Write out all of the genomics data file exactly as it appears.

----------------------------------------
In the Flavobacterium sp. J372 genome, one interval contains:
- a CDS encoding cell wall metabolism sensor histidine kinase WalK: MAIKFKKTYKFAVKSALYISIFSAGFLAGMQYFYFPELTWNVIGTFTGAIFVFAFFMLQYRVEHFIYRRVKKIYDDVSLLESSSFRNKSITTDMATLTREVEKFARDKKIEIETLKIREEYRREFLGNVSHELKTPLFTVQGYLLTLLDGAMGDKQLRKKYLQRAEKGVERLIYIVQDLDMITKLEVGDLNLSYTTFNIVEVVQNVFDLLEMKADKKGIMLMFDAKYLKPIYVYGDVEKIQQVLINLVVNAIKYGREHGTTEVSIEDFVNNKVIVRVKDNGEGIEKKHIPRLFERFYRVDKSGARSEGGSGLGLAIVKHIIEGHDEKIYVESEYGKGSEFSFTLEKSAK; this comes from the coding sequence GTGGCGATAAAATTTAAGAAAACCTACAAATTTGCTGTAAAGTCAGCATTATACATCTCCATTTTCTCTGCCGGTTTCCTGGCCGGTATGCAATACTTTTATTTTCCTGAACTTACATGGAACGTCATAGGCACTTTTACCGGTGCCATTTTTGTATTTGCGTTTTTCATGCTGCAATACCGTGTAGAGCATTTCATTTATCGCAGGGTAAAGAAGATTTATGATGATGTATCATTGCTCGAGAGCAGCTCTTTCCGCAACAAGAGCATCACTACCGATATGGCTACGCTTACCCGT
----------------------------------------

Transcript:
In the Flavobacterium sp. J372 genome, one interval contains:
- a CDS encoding cell wall metabolism sensor histidine kinase WalK: MAIKFKKTYKFAVKSALYISIFSAGFLAGMQYFYFPELTWNVIGTFTGAIFVFAFFMLQYRVEHFIYRRVKKIYDDVSLLESSSFRNKSITTDMATLTREVEKFARDKKIEIETLKIREEYRREFLGNVSHELKTPLFTVQGYLLTLLDGAMGDKQLRKKYLQRAEKGVERLIYIVQDLDMITKLEVGDLNLSYTTFNIVEVVQNVFDLLEMKADKKGIMLMFDAKYLKPIYVYGDVEKIQQVLINLVVNAIKYGREHGTTEVSIEDFVNNKVIVRVKDNGEGIEKKHIPRLFERFYRVDKSGARSEGGSGLGLAIVKHIIEGHDEKIYVESEYGKGSEFSFTLEKSAK; this comes from the coding sequence GTGGCGATAAAATTTAAGAAAACCTACAAATTTGCTGTAAAGTCAGCATTATACATCTCCATTTTCTCTGCCGGTTTCCTGGCCGGTATGCAATACTTTTATTTTCCTGAACTTACATGGAACGTCATAGGCACTTTTACCGGTGCCATTTTTGTATTTGCGTTTTTCATGCTGCAATACCGTGTAGAGCATTTCATTTATCGCAGGGTAAAGAAGATTTATGATGATGTATCATTGCTCGAGAGCAGCTCTTTCCGCAACAAGAGCATCACTACCGATATGGCTACGCTTACCCGT